Obama in the footsteps of George W. Bush

By Bernd Debusmann
October 15, 2009

Bernd Debusmann– Bernd Debusmann is a Reuters columnist. The opinions expressed are his own. —

Words of wisdom from an American leader: “The United States must be humble and must be proud and confident of our values but humble in how we treat nations that are figuring out how to chart their own course.

“If we are an arrogant nation, they’ll view us that way but if we are a humble nation, they’ll respect us.”

President Barack Obama, the newly-minted winner of the Nobel Peace Prize, speaking about U.S. engagement with the rest of the world, including anti-American leaders? No, the exhortation for superpower humbleness came from George W. Bush when he was running for president in 2000.

Whether this was campaign rhetoric or conviction will never be known but if it was the latter, it ended eight months into Bush’s first term.

The word “humble” disappeared from Washington’s political lexicon after the Sept. 11, 2001 mass murders in New York and Washington and during the rest of Bush’s eight-year presidency, the United States came to be seen, in large parts of the world, as the epitome of superpower arrogance.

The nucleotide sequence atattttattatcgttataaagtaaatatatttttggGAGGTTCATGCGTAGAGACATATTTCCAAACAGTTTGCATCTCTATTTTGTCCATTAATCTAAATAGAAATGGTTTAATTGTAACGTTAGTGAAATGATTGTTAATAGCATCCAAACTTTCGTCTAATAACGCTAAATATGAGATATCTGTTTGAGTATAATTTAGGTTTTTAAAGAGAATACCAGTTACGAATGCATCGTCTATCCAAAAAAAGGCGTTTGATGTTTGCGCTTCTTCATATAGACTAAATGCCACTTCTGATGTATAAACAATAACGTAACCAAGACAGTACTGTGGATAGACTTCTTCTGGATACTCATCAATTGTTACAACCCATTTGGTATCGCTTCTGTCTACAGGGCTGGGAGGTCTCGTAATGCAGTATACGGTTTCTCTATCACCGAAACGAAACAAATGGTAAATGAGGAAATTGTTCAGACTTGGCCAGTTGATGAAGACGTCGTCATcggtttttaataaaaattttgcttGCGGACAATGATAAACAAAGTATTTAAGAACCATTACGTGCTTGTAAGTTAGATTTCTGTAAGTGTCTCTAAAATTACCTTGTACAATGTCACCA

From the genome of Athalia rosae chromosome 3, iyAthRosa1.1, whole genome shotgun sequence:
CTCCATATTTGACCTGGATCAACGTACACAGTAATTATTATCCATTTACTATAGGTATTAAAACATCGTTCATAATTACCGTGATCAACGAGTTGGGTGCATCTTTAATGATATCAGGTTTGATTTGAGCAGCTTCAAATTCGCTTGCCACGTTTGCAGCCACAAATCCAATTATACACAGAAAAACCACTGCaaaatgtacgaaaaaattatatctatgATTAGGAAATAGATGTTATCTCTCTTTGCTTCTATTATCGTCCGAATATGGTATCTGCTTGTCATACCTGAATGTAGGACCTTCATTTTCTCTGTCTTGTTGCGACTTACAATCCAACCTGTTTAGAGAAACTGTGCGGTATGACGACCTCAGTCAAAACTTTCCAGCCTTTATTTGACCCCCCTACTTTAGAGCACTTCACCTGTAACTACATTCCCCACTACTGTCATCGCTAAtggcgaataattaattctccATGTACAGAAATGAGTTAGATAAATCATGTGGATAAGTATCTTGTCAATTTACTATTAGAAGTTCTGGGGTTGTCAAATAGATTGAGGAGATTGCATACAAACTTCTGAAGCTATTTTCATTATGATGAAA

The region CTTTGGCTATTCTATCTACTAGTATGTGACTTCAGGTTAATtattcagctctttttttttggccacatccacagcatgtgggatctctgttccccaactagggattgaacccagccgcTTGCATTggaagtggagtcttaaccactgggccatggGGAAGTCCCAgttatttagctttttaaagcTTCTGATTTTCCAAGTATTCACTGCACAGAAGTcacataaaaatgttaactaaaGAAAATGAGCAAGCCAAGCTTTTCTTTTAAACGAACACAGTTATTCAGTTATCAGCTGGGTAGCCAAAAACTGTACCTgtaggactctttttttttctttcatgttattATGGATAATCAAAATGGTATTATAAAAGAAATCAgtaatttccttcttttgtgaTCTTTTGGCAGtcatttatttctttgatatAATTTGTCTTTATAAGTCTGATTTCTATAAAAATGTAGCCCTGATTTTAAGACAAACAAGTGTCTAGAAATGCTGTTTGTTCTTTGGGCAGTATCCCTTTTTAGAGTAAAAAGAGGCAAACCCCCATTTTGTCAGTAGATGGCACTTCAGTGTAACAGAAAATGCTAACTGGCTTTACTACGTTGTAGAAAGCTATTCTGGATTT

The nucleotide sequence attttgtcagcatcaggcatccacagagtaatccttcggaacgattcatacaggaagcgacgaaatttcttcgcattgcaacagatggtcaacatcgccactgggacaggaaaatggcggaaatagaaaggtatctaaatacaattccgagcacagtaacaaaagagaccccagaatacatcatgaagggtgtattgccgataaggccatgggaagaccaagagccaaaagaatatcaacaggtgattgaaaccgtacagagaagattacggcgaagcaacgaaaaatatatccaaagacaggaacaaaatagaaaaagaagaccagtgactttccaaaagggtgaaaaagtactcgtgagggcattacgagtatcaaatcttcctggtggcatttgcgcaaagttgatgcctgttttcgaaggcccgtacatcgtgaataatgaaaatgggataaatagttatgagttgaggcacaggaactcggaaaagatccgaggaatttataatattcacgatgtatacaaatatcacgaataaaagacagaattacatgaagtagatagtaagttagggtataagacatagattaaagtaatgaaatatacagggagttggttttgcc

“Humble” is back in fashion. Nine months into his first term, Obama told the United Nations General Assembly he was “humbled by the responsibility that the American people have placed upon me” and determined to meet the challenge of collective action. Three weeks later, he stood in the White House Rose Garden to say he was “deeply humbled” by the Nobel Committee’s decision to give him the Peace Prize.

But like his predecessor, who was resented in much of the world, Obama is running into foreign policy problems as resistant to humility and the collective action the president often conjures as they were resistant to Bush’s unilateral approach. Does Obama’s rock star-like celebrity help?

So far, not really. In Germany, for example, 93 percent of those polled in a survey by the Pew Global Attitudes Project said they had confidence the U.S. president would do the right thing in world affairs. Would that translate into more German troops for the war in Afghanistan which is unpopular in Germany? Not likely.

In his speech to the United Nations, Obama pointed out that American unilateral actions had fed “an almost reflexive anti-Americanism, which too often has served as an excuse for collective inaction.” While anti-Americanism may be on the wane in many parts of the world, there is no sign of a corresponding increase of support for U.S. foreign policy on key issues.